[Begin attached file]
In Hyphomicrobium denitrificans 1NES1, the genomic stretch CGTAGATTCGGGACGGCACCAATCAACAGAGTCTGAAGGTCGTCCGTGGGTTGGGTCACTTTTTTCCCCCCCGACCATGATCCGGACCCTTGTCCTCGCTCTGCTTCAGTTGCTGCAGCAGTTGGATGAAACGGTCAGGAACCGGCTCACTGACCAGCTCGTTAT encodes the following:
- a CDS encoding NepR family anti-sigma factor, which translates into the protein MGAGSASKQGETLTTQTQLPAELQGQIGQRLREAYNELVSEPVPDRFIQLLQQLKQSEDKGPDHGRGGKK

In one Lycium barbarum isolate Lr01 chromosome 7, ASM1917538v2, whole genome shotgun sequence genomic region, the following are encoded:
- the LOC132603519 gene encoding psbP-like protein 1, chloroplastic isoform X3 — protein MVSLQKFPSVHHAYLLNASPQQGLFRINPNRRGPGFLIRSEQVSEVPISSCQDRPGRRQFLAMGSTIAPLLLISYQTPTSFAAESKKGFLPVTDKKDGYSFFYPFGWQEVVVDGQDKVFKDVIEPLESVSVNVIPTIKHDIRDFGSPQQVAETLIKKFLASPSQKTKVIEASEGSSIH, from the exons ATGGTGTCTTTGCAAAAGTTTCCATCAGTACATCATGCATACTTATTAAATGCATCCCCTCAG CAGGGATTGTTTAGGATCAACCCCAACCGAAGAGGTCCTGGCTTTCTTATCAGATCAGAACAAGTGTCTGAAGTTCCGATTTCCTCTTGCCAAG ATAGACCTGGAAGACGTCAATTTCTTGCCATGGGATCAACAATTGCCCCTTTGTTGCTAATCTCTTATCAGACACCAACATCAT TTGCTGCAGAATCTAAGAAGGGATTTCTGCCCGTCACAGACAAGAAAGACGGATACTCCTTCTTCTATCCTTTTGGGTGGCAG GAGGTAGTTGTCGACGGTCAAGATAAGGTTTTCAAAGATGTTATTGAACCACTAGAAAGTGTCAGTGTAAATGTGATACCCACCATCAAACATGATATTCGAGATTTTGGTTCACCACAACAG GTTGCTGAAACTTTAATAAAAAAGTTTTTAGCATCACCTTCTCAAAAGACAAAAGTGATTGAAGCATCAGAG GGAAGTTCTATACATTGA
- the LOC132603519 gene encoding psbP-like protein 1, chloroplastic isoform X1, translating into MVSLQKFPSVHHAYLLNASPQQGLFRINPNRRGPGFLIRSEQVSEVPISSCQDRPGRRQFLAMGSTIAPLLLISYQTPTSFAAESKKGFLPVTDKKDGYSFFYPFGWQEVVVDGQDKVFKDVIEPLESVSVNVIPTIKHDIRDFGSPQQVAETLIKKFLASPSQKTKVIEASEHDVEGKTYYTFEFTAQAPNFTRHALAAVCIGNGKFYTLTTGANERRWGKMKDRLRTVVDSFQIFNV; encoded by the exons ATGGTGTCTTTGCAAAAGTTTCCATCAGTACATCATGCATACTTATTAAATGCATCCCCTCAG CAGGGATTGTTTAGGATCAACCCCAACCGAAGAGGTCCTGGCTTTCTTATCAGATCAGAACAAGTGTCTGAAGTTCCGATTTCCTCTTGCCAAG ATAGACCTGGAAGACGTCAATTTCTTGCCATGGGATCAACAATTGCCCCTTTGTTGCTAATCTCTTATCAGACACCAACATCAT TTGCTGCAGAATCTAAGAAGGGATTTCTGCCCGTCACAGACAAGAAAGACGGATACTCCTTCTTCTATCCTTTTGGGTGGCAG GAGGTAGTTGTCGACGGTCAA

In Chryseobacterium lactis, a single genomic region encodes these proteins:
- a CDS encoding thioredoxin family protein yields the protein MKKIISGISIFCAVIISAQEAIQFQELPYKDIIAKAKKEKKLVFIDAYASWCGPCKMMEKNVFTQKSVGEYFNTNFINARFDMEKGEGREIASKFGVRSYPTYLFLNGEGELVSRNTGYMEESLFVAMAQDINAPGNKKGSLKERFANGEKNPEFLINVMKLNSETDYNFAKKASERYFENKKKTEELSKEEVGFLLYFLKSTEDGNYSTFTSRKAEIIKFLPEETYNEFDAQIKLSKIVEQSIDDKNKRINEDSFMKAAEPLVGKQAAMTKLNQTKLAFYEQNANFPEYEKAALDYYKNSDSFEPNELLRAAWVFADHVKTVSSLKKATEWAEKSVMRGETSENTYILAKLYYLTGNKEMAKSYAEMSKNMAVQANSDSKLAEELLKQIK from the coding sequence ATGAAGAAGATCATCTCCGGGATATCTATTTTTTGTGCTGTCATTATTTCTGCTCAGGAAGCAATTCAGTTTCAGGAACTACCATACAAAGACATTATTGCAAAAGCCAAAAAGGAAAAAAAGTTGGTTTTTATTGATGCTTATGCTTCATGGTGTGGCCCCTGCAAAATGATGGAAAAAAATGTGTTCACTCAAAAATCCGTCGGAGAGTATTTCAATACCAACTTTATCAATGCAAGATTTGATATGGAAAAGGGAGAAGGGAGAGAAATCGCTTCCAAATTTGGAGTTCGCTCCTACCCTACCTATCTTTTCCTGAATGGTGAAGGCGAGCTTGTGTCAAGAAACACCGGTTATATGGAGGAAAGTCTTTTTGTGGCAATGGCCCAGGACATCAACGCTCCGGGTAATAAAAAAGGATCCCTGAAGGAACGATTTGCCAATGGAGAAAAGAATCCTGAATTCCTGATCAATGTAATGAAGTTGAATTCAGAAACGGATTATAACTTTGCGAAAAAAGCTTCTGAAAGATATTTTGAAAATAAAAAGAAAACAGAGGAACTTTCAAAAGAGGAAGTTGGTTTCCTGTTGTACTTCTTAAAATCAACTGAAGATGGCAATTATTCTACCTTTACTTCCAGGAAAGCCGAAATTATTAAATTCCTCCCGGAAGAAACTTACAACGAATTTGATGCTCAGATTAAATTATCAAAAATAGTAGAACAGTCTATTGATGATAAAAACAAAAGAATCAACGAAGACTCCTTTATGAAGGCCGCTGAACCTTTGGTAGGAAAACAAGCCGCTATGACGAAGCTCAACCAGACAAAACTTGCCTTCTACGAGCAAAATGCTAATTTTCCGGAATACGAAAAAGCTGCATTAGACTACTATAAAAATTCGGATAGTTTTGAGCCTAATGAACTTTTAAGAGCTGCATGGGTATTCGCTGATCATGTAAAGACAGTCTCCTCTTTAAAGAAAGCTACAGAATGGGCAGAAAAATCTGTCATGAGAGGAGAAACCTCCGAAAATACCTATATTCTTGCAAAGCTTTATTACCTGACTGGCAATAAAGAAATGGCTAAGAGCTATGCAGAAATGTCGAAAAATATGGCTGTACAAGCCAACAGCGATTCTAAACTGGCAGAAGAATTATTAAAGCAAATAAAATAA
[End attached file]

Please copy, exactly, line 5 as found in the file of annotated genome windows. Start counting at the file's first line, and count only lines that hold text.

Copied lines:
- the LOC132603519 gene encoding psbP-like protein 1, chloroplastic isoform X1, translating into MVSLQKFPSVHHAYLLNASPQQGLFRINPNRRGPGFLIRSEQVSEVPISSCQDRPGRRQFLAMGSTIAPLLLISYQTPTSFAAESKKGFLPVTDKKDGYSFFYPFGWQEVVVDGQDKVFKDVIEPLESVSVNVIPTIKHDIRDFGSPQQVAETLIKKFLASPSQKTKVIEASEHDVEGKTYYTFEFTAQAPNFTRHALAAVCIGNGKFYTLTTGANERRWGKMKDRLRTVVDSFQIFNV; encoded by the exons ATGGTGTCTTTGCAAAAGTTTCCATCAGTACATCATGCATACTTATTAAATGCATCCCCTCAG CAGGGATTGTTTAGGATCAACCCCAACCGAAGAGGTCCTGGCTTTCTTATCAGATCAGAACAAGTGTCTGAAGTTCCGATTTCCTCTTGCCAAG ATAGACCTGGAAGACGTCAATTTCTTGCCATGGGATCAACAATTGCCCCTTTGTTGCTAATCTCTTATCAGACACCAACATCAT TTGCTGCAGAATCTAAGAAGGGATTTCTGCCCGTCACAGACAAGAAAGACGGATACTCCTTCTTCTATCCTTTTGGGTGGCAG GAGGTAGTTGTCGACGGTCAA